Peter Hancock on safeguarding our food and environment through collaboration
We live in a world filled with competing challenges that only grow and become more complex as the population expands. With the global population expected to increase by 2 billion people over the next 30 years, ensuring the future safety and sustainability of our food and water supplies has never been more important. But how do we feed a growing population while simultaneously protecting our environment and natural resources? How do we improve food security while also fostering trade and economic growth?
Waters believes that the answers lie in science and collaboration. That is why in 2018, the company opened the International Food and Water Research Centre (IFWRC) in Singapore to provide researchers access to analytical instrumentation, collaborative lab and office spaces, and funding options to support meaningful projects that enable cutting-edge research into food and environmental concerns. Led by a scientific advisory panel and comprised of experts from academic and industrial fields, the IFWRC supports scientists throughout the world working in areas such as food authenticity, water contamination research, food quality enhancement and new ingredient/formulation studies.
One of the recently completed projects at the IFWRC focused on combating food fraud, which is estimated to cost the global food industry US$30 to US$40 billion per year. Scientists at Mars, one of the world’s leading manufacturers of chocolate, collaborated with scientists at the IFWRC on a project designed to ensure the quality and authenticity of cocoa butter, one of the most valuable raw materials for the chocolate industry. Using rapid evaporative ionisation mass spectrometry (REIMS) and chemometrics, scientists were able to develop a non-targeted, real-time method to discriminate between high- and low-quality cocoa butter. The methodology enhanced the ability of chocolate manufacturers to avoid complex and ever-changing fraudulent activities while guaranteeing the safety and quality of chocolate products.
Tea adulteration is another common food fraud that was the subject of a visiting scientist programme at the IFWRC. As part of that programme, a graduate student from the National University of Singapore, Department of Food Science & Technology studied the authenticity of Chinese oolong tea using the Radian Asap, a novel dedicated direct analysis system specifically designed for rapid, simple, and low-cost analysis of liquids and solids. The hands-on experience allowed the student to discover real-world solutions to combat the economically motivated adulteration of high-value Chinese oolong tea.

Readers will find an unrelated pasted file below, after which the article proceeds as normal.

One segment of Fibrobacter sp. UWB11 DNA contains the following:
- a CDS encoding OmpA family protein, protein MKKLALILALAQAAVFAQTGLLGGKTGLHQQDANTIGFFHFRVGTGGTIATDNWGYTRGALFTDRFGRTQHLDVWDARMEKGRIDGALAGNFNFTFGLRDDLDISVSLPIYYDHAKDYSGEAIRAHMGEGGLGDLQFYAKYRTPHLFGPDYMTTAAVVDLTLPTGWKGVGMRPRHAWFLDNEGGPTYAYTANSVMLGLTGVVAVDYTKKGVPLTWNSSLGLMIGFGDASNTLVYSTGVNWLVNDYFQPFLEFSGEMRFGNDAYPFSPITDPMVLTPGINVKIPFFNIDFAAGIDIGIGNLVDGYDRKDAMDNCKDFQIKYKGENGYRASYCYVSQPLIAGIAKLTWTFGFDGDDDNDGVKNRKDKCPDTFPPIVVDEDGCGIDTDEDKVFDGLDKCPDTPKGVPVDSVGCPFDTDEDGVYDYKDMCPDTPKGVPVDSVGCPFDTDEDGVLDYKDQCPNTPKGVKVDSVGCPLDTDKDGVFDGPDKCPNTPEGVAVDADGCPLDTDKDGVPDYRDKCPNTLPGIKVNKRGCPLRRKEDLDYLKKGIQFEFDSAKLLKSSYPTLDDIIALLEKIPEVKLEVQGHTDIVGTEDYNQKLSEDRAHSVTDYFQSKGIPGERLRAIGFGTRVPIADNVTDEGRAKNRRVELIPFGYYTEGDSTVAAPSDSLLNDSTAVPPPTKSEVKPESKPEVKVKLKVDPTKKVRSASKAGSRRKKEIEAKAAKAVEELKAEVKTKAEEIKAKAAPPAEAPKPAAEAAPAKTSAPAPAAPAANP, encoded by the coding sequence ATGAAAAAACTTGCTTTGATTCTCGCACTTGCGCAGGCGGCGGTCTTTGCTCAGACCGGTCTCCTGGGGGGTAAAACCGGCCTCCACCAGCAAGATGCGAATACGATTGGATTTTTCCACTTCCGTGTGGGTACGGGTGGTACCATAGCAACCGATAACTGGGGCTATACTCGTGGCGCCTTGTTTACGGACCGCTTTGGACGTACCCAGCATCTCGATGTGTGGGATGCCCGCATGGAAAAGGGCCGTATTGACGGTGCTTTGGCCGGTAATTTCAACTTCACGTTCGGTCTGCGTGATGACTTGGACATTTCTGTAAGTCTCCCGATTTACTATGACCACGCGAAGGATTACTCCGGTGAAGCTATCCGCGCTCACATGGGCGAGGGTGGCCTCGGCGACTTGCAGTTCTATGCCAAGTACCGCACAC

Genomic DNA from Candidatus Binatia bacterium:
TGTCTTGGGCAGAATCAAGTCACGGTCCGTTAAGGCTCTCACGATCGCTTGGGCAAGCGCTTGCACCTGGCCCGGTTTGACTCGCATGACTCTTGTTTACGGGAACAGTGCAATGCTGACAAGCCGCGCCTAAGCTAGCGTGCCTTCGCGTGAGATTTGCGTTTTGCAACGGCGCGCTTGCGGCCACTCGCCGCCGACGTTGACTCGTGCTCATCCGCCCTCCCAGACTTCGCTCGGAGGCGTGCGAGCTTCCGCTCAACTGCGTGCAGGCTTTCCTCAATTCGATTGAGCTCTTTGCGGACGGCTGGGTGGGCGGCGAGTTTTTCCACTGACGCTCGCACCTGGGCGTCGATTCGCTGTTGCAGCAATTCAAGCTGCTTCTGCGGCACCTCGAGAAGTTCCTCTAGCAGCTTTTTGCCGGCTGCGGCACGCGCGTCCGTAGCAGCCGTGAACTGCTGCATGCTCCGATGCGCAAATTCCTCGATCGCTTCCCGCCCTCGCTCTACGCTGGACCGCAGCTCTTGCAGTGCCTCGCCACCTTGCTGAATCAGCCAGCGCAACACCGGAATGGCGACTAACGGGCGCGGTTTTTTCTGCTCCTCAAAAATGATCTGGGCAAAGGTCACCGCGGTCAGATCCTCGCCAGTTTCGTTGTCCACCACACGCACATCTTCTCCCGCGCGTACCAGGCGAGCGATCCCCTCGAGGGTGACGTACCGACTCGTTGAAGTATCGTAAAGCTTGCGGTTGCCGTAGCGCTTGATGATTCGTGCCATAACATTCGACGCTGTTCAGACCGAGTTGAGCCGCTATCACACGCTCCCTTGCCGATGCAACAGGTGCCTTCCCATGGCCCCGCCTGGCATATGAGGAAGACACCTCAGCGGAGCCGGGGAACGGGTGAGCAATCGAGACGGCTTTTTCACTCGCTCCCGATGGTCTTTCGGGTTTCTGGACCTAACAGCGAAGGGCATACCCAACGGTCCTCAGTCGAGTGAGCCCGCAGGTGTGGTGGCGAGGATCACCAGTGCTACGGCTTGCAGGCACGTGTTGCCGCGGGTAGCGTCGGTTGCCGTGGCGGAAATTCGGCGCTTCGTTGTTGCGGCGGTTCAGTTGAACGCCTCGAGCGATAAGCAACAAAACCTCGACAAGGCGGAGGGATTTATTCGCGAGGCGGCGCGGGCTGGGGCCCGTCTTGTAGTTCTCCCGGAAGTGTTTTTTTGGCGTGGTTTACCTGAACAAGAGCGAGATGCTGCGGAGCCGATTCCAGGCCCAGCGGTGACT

As we navigate towards a more sustainable world, the IFWRC is committed to supporting this journey by extending its capabilities to start-ups that share our sustainability goals. TurtleTree, a company based in Singapore and the US, is dedicated to developing the best nutrition from milk in the most sustainable way, using its proprietary cell-cultured technology. The IFWRC collaborated with TurtleTree to develop a test method using ultra performance liquid chromatography quadrupole time of flight mass spectrometry (UPLC/QTof) to help analyse high-value proteins in milk and, in return, gained new insights into novel, sustainable foods options.
With so much focus on feeding the growing population, we can’t overlook the importance of proper nutrition. Abbott Nutrition has been developing innovative nutrition products for nearly 100 years, and today it continuse to provide products that help support the immune system, from infancy through adulthood. Abbott and the IFWRC recently collaborated on the quantitation of human milk oligosaccharides (HMOs). HMOs are key compounds present in human milk, with their concentrations and compositions reported to be closely related to multiple aspects of infant health, including immune support. Through this collaboration, a fast, sensitive, and simple analytical method using liquid chromatography and tandem quadrupole mass spectrometry (LC-MS/MS) was developed to detect and quantitate multiple neutral and acidic HMOs in milk. This new method will help ensure that formulated milk has the necessary proper nutrients to support the long-term well-being of infants.
Collaborations such as the ones highlighted here are just a small sample of the pioneering work being done at the IFWRC. Three years after opening, it has become a destination for knowledge sharing where barriers are removed, and innovative research can flourish. From regulators to private industry, to academia, everyone at the IFWRC is working together to meet the challenges posed by food and water security, sustainability, and nutrition.
Moving forward, future projects at the IFWRC will focus on high growth areas such as alternative proteins, novel ingredients, nutrition science, allergenicity and rapid test development. More information about the IFWRC can be found here.
Peter Hancock is director, Food & Environmental, Scientific Operations at Waters